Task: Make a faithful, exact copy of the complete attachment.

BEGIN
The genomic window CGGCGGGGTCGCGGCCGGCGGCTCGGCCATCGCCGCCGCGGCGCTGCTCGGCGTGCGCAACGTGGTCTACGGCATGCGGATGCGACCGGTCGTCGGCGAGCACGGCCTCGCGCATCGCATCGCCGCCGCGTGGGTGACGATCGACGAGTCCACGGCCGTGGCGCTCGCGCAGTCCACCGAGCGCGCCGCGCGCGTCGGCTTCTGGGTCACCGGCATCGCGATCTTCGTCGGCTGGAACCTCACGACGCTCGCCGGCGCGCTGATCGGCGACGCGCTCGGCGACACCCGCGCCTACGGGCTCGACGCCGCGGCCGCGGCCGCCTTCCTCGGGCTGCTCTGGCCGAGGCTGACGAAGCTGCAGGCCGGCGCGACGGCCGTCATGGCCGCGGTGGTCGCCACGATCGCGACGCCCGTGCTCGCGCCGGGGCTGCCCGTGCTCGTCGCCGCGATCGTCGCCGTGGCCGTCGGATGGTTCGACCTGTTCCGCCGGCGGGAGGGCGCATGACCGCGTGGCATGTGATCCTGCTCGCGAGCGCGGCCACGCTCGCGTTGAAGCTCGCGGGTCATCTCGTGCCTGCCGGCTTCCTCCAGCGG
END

The genomic window CGGCGGGGTCGCGGCCGGCGGCTCGGCCATCGCCGCCGCGGCGCTGCTCGGCGTGCGCAACGTGGTCTACGGCATGCGGATGCGACCGGTCGTCGGCGAGCACGGCCTCGCGCATCGCATCGCCGCCGCGTGGGTGACGATCGACGAGTCCACGGCCGTGGCGCTCGCGCAGTCCACCGAGCGCGCCGCGCGCGTCGGCTTCTGGGTCACCGGCATCGCGATCTTCGTCGGCTGGAACCTCACGACGCTCGCCGGCGCGCTGATCGGCGACGCGCTCGGCGACACCCGCGCCTACGGGCTCGACGCCGCGGCCGCGGCCGCCTTCCTCGGGCTGCTCTGGCCGAGGCTGACGAAGCTGCAGGCCGGCGCGACGGCCGTCATGGCCGCGGTGGTCGCCACGATCGCGACGCCCGTGCTCGCGCCGGGGCTGCCCGTGCTCGTCGCCGCGATCGTCGCCGTGGCCGTCGGATGGTTCGACCTGTTCCGCCGGCGGGAGGGCGCATGACCGCGTGGCATGTGATCCTGCTCGCGAGCGCGGCCACGCTCGCGTTGAAGCTCGCGGGTCATCTCGTGCCTGCCGGCTTCCTCCAGCGG